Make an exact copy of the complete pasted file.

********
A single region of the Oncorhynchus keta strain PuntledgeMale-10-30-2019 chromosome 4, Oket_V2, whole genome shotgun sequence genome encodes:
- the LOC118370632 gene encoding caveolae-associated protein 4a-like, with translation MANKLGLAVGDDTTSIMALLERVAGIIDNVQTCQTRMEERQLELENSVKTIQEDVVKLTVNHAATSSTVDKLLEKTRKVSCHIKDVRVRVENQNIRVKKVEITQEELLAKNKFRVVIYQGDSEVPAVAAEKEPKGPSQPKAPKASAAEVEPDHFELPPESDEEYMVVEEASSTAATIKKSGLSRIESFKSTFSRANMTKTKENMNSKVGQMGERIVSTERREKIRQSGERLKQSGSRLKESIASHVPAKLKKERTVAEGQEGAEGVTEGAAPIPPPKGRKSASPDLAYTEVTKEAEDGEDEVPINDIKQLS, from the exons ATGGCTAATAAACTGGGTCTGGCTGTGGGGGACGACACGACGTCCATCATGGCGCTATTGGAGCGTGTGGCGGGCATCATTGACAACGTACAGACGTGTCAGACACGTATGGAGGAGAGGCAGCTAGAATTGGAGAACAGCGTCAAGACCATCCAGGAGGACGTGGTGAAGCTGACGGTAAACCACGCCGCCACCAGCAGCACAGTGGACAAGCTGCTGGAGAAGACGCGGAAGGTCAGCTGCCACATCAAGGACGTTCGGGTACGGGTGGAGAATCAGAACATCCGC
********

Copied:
A single region of the Oncorhynchus keta strain PuntledgeMale-10-30-2019 chromosome 4, Oket_V2, whole genome shotgun sequence genome encodes:
- the LOC118370632 gene encoding caveolae-associated protein 4a-like, with translation MANKLGLAVGDDTTSIMALLERVAGIIDNVQTCQTRMEERQLELENSVKTIQEDVVKLTVNHAATSSTVDKLLEKTRKVSCHIKDVRVRVENQNIRVKKVEITQEELLAKNKFRVVIYQGDSEVPAVAAEKEPKGPSQPKAPKASAAEVEPDHFELPPESDEEYMVVEEASSTAATIKKSGLSRIESFKSTFSRANMTKTKENMNSKVGQMGERIVSTERREKIRQSGERLKQSGSRLKESIASHVPAKLKKERTVAEGQEGAEGVTEGAAPIPPPKGRKSASPDLAYTEVTKEAEDGEDEVPINDIKQLS, from the exons ATGGCTAATAAACTGGGTCTGGCTGTGGGGGACGACACGACGTCCATCATGGCGCTATTGGAGCGTGTGGCGGGCATCATTGACAACGTACAGACGTGTCAGACACGTATGGAGGAGAGGCAGCTAGAATTGGAGAACAGCGTCAAGACCATCCAGGAGGACGTGGTGAAGCTGACGGTAAACCACGCCGCCACCAGCAGCACAGTGGACAAGCTGCTGGAGAAGACGCGGAAGGTCAGCTGCCACATCAAGGACGTTCGGGTACGGGTGGAGAATCAGAACATCCGC